The Top Ten List of the Best Books I’ve Read in 2009

This has been another very good year of reading for me in which I made a conscious effort to read a wide variety of novels and collections of stories by many different authors. My reading has been influenced by the many fine book sites which I monitor as well as various book reviews.
Here goes.

‘Every Man Dies Alone’ (‘Alone in Berlin’) by Hans Fallada – an utterly convincing depiction of the nightmare of the Nazi reign for average ordinary Berliners.

‘The Spare Room’ by Helen Garner – a book about the minor aggravations and the huge rewards of a really good friend during the toughest times in our lives.

‘The Secret Scripture’ by Sebastian Barry – A very traditional, but new, and powerful novel from and about Ireland.

‘Generosity’ by Richard Powers – an intelligent passionate novel about gene research and our quest for happiness.

‘Both Ways is the Only Way I Want It’ by Maile Meloy – Modern cutting edge stories about life in the United States today.

‘Snow’ by Orhan Pamuk – an involving novel of the situation in modern Turkey with the main character being Orhan Pamuk himself.

‘My Cousin Rachel’ by Daphne du Maurier – A strong mystery-romance from this classic suspense writer.

‘How the Light Gets In’ by M. J. Hyland – the story of a female high school exchange student from Australia living in the home of Chicago suburbanites.

‘The Post-Office Girl’ by Stefan Zweig – A shattering story of a young woman in Austria during the 1920s.

‘What I Loved’ by Siri Hustvedt – A novel about two couples operating in the New York art world.

    Happy Holidays, EveryOne !

15 responses to this post.

  1. [...] the original post:  The Top Ten List of the Best Books I Read in 2009 « Tony's Book World By admin | category: top list | tags: books, business, conscious-effort, good-year, [...]

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  2. Dear Sir,

    Thank you. I really enjoy lists like this from people whose taste I have come to know through their shared writing. This is more meaningful to me than a NYT or an LT or Guardian list.

    shalom,

    Steven

    Reply

    • Steven,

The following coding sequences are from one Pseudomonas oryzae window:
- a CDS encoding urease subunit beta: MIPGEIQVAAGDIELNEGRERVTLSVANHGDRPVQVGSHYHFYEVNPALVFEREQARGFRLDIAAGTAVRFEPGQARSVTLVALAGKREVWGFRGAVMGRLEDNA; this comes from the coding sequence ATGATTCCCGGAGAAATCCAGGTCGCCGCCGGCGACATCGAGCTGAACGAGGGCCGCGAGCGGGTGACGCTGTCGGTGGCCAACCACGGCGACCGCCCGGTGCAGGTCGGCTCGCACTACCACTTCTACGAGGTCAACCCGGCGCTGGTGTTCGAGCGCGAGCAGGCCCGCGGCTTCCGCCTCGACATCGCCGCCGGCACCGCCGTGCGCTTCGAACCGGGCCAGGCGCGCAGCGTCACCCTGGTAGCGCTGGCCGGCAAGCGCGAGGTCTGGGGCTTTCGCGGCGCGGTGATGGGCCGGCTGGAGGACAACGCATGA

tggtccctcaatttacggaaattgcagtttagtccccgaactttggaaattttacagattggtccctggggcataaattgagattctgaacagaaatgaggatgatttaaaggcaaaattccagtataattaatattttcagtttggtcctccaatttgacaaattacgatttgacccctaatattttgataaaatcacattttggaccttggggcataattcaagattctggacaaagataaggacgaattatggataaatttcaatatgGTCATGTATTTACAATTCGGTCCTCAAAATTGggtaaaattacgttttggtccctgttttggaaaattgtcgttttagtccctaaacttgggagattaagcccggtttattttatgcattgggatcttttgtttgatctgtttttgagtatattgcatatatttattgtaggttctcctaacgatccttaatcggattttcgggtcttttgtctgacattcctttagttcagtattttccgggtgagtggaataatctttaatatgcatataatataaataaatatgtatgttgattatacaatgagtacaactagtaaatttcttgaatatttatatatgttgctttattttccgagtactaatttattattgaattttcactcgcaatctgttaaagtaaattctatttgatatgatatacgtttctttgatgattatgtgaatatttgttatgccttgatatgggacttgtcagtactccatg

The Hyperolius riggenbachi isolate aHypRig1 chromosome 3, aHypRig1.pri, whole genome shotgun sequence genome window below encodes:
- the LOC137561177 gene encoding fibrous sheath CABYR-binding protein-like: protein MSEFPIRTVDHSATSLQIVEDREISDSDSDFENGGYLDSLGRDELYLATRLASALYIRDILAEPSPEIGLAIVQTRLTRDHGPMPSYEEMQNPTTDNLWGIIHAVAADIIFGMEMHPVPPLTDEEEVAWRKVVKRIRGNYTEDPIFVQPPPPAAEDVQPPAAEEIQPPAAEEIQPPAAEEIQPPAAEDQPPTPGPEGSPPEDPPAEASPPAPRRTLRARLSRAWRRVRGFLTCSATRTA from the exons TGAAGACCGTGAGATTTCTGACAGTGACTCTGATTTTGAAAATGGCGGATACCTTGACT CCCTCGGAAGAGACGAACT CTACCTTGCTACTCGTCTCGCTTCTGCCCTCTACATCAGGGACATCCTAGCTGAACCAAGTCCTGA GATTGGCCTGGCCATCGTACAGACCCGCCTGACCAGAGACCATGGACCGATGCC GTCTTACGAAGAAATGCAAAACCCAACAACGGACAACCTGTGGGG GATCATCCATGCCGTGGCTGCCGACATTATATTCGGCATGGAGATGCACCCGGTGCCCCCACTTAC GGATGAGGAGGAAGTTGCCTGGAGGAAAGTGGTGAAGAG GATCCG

Thanks. I’ve always prepared one of these best-of-year lists at the end of the year informally. What was really fun was in the middle and late Eighties, I caught up on many of the classics which I hadn’t read before, and my end of year lists would contain books like “War and Peace”, “Middlemarch”, “Vanity Fair”, and Shakespeare plays interspersed with more contemporary books. How do you compare “Hamlet” or “War and Peace” with John Updike or Evelyn Waugh or Anne Tyler?

      Reply

  3. I’ve only read 3 of the books on your list and I thought all 3 were excellent. The post-office girl was on my best list last year. Daphne du Maurier’s My Cousin Rachel is also brilliant. And wasn’t that Siri Hustveldt book excellent? Did you know she’s married to Paul Auster?

    Reply

    • Hi, Thanks for stopping by! Yes I did know about the Paul Auster and Siri Hustvedt connection. Actually I’m more familiar with Siri Hustvedt’s work than Paul Auster’s. I have read “The Blindfold” and “What I Loved” by Hustvedt, both of which were excellent. “What I Loved” was so readable, I finished that 300+ page novel in about 4 days around last New Year’s. I do remember reading “Moon Palace” by Auster several years ago, and that was excellent too.

      Reply

  4. Tony,

    That’s kind of what my 2009 list is going to look like. I am probably going to give recent releases their own category because none of them can really compete with all-time greats like Pnin, The Fall, The Stranger. Of course, some of my favorites are re-reads too, so that gives me a good excuse to get some newer material into my best of 2009 list.